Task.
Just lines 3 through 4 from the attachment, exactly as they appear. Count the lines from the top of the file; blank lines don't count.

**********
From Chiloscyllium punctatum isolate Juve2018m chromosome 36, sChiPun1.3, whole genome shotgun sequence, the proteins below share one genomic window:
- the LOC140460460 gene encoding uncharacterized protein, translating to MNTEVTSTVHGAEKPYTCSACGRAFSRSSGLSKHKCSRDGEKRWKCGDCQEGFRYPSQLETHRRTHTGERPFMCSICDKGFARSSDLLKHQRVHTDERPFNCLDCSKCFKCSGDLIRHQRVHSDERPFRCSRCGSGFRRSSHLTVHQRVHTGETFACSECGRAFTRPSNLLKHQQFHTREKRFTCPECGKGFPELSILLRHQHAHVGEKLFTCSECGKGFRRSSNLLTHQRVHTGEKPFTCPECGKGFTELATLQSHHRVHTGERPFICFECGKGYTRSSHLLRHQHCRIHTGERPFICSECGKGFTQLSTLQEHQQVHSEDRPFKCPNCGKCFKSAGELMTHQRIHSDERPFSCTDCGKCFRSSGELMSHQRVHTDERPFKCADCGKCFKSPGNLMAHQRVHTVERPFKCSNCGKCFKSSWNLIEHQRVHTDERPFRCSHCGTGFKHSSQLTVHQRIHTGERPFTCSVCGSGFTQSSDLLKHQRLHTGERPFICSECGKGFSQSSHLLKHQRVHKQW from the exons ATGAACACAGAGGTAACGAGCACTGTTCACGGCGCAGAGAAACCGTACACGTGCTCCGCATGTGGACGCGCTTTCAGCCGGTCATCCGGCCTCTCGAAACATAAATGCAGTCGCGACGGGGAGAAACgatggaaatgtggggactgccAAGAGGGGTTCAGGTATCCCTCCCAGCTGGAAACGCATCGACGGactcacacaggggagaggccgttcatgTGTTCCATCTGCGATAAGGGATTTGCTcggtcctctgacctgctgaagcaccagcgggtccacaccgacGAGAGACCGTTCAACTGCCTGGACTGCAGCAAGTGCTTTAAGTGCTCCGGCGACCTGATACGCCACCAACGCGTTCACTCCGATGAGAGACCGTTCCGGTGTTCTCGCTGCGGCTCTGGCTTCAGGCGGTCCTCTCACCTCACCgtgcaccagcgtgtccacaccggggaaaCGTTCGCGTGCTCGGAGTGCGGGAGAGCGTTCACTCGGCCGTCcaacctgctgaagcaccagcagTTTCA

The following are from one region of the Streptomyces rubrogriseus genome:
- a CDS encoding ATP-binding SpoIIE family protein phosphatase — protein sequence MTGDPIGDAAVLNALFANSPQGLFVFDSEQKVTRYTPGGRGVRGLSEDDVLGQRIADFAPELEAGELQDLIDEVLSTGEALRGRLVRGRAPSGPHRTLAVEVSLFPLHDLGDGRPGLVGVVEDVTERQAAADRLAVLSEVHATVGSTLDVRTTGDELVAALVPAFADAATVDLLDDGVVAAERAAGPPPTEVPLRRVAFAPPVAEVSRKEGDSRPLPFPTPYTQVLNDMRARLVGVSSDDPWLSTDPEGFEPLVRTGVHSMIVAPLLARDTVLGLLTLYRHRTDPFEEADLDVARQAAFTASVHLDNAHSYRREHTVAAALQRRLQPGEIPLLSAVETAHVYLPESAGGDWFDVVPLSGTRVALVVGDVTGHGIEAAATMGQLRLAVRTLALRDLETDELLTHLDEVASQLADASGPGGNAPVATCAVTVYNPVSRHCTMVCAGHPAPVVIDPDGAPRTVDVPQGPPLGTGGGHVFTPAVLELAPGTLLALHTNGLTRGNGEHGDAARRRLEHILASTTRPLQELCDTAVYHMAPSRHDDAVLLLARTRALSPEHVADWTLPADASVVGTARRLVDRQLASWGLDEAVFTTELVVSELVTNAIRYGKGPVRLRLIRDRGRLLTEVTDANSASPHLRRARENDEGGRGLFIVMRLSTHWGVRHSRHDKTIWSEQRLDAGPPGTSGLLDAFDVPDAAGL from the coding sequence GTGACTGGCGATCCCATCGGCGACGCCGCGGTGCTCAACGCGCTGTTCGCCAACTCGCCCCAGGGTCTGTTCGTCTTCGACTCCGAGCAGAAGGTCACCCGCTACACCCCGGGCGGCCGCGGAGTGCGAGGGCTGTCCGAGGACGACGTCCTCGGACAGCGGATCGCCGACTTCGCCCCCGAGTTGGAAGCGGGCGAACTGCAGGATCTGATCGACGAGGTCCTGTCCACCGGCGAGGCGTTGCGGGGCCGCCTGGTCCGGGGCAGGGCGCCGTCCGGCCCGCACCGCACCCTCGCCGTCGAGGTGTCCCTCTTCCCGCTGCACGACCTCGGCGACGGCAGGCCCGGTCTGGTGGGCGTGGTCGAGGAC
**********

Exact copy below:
The following are from one region of the Streptomyces rubrogriseus genome:
- a CDS encoding ATP-binding SpoIIE family protein phosphatase — protein sequence MTGDPIGDAAVLNALFANSPQGLFVFDSEQKVTRYTPGGRGVRGLSEDDVLGQRIADFAPELEAGELQDLIDEVLSTGEALRGRLVRGRAPSGPHRTLAVEVSLFPLHDLGDGRPGLVGVVEDVTERQAAADRLAVLSEVHATVGSTLDVRTTGDELVAALVPAFADAATVDLLDDGVVAAERAAGPPPTEVPLRRVAFAPPVAEVSRKEGDSRPLPFPTPYTQVLNDMRARLVGVSSDDPWLSTDPEGFEPLVRTGVHSMIVAPLLARDTVLGLLTLYRHRTDPFEEADLDVARQAAFTASVHLDNAHSYRREHTVAAALQRRLQPGEIPLLSAVETAHVYLPESAGGDWFDVVPLSGTRVALVVGDVTGHGIEAAATMGQLRLAVRTLALRDLETDELLTHLDEVASQLADASGPGGNAPVATCAVTVYNPVSRHCTMVCAGHPAPVVIDPDGAPRTVDVPQGPPLGTGGGHVFTPAVLELAPGTLLALHTNGLTRGNGEHGDAARRRLEHILASTTRPLQELCDTAVYHMAPSRHDDAVLLLARTRALSPEHVADWTLPADASVVGTARRLVDRQLASWGLDEAVFTTELVVSELVTNAIRYGKGPVRLRLIRDRGRLLTEVTDANSASPHLRRARENDEGGRGLFIVMRLSTHWGVRHSRHDKTIWSEQRLDAGPPGTSGLLDAFDVPDAAGL from the coding sequence GTGACTGGCGATCCCATCGGCGACGCCGCGGTGCTCAACGCGCTGTTCGCCAACTCGCCCCAGGGTCTGTTCGTCTTCGACTCCGAGCAGAAGGTCACCCGCTACACCCCGGGCGGCCGCGGAGTGCGAGGGCTGTCCGAGGACGACGTCCTCGGACAGCGGATCGCCGACTTCGCCCCCGAGTTGGAAGCGGGCGAACTGCAGGATCTGATCGACGAGGTCCTGTCCACCGGCGAGGCGTTGCGGGGCCGCCTGGTCCGGGGCAGGGCGCCGTCCGGCCCGCACCGCACCCTCGCCGTCGAGGTGTCCCTCTTCCCGCTGCACGACCTCGGCGACGGCAGGCCCGGTCTGGTGGGCGTGGTCGAGGAC